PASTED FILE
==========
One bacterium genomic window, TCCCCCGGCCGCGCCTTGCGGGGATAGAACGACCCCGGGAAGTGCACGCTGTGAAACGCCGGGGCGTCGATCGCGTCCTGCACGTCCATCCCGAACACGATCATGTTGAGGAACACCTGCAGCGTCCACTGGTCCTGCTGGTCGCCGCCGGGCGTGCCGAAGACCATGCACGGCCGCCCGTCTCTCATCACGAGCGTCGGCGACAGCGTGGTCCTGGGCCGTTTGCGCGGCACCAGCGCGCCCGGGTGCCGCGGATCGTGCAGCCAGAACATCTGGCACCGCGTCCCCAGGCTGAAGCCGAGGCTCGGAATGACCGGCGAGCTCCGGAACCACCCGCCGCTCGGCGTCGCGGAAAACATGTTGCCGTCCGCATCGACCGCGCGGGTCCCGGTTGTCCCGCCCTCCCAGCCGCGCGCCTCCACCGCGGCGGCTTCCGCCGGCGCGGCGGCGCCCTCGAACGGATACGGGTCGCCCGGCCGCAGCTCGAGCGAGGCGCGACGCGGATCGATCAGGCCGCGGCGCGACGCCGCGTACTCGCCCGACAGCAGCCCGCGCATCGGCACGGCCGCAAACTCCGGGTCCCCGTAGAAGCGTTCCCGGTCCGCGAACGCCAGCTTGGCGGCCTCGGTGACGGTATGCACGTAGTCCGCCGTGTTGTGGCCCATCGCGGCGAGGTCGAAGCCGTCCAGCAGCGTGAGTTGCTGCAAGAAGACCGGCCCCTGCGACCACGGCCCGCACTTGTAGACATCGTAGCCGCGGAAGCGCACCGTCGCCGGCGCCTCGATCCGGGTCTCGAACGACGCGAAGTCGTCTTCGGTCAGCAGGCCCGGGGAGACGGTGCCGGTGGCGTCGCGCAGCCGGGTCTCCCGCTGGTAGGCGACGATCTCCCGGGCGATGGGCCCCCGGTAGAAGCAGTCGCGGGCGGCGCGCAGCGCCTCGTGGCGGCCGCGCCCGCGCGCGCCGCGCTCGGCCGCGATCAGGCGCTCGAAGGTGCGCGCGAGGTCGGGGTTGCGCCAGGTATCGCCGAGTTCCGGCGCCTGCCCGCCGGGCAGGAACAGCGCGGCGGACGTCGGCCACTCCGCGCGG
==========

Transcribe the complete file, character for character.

One bacterium genomic window, TCCCCCGGCCGCGCCTTGCGGGGATAGAACGACCCCGGGAAGTGCACGCTGTGAAACGCCGGGGCGTCGATCGCGTCCTGCACGTCCATCCCGAACACGATCATGTTGAGGAACACCTGCAGCGTCCACTGGTCCTGCTGGTCGCCGCCGGGCGTGCCGAAGACCATGCACGGCCGCCCGTCTCTCATCACGAGCGTCGGCGACAGCGTGGTCCTGGGCCGTTTGCGCGGCACCAGCGCGCCCGGGTGCCGCGGATCGTGCAGCCAGAACATCTGGCACCGCGTCCCCAGGCTGAAGCCGAGGCTCGGAATGACCGGCGAGCTCCGGAACCACCCGCCGCTCGGCGTCGCGGAAAACATGTTGCCGTCCGCATCGACCGCGCGGGTCCCGGTTGTCCCGCCCTCCCAGCCGCGCGCCTCCACCGCGGCGGCTTCCGCCGGCGCGGCGGCGCCCTCGAACGGATACGGGTCGCCCGGCCGCAGCTCGAGCGAGGCGCGACGCGGATCGATCAGGCCGCGGCGCGACGCCGCGTACTCGCCCGACAGCAGCCCGCGCATCGGCACGGCCGCAAACTCCGGGTCCCCGTAGAAGCGTTCCCGGTCCGCGAACGCCAGCTTGGCGGCCTCGGTGACGGTATGCACGTAGTCCGCCGTGTTGTGGCCCATCGCGGCGAGGTCGAAGCCGTCCAGCAGCGTGAGTTGCTGCAAGAAGACCGGCCCCTGCGACCACGGCCCGCACTTGTAGACATCGTAGCCGCGGAAGCGCACCGTCGCCGGCGCCTCGATCCGGGTCTCGAACGACGCGAAGTCGTCTTCGGTCAGCAGGCCCGGGGAGACGGTGCCGGTGGCGTCGCGCAGCCGGGTCTCCCGCTGGTAGGCGACGATCTCCCGGGCGATGGGCCCCCGGTAGAAGCAGTCGCGGGCGGCGCGCAGCGCCTCGTGGCGGCCGCGCCCGCGCGCGCCGCGCTCGGCCGCGATCAGGCGCTCGAAGGTGCGCGCGAGGTCGGGGTTGCGCCAGGTATCGCCGAGTTCCGGCGCCTGCCCGCCGGGCAGGAACAGCGCGGCGGACGTCGGCCACTCCGCGCGG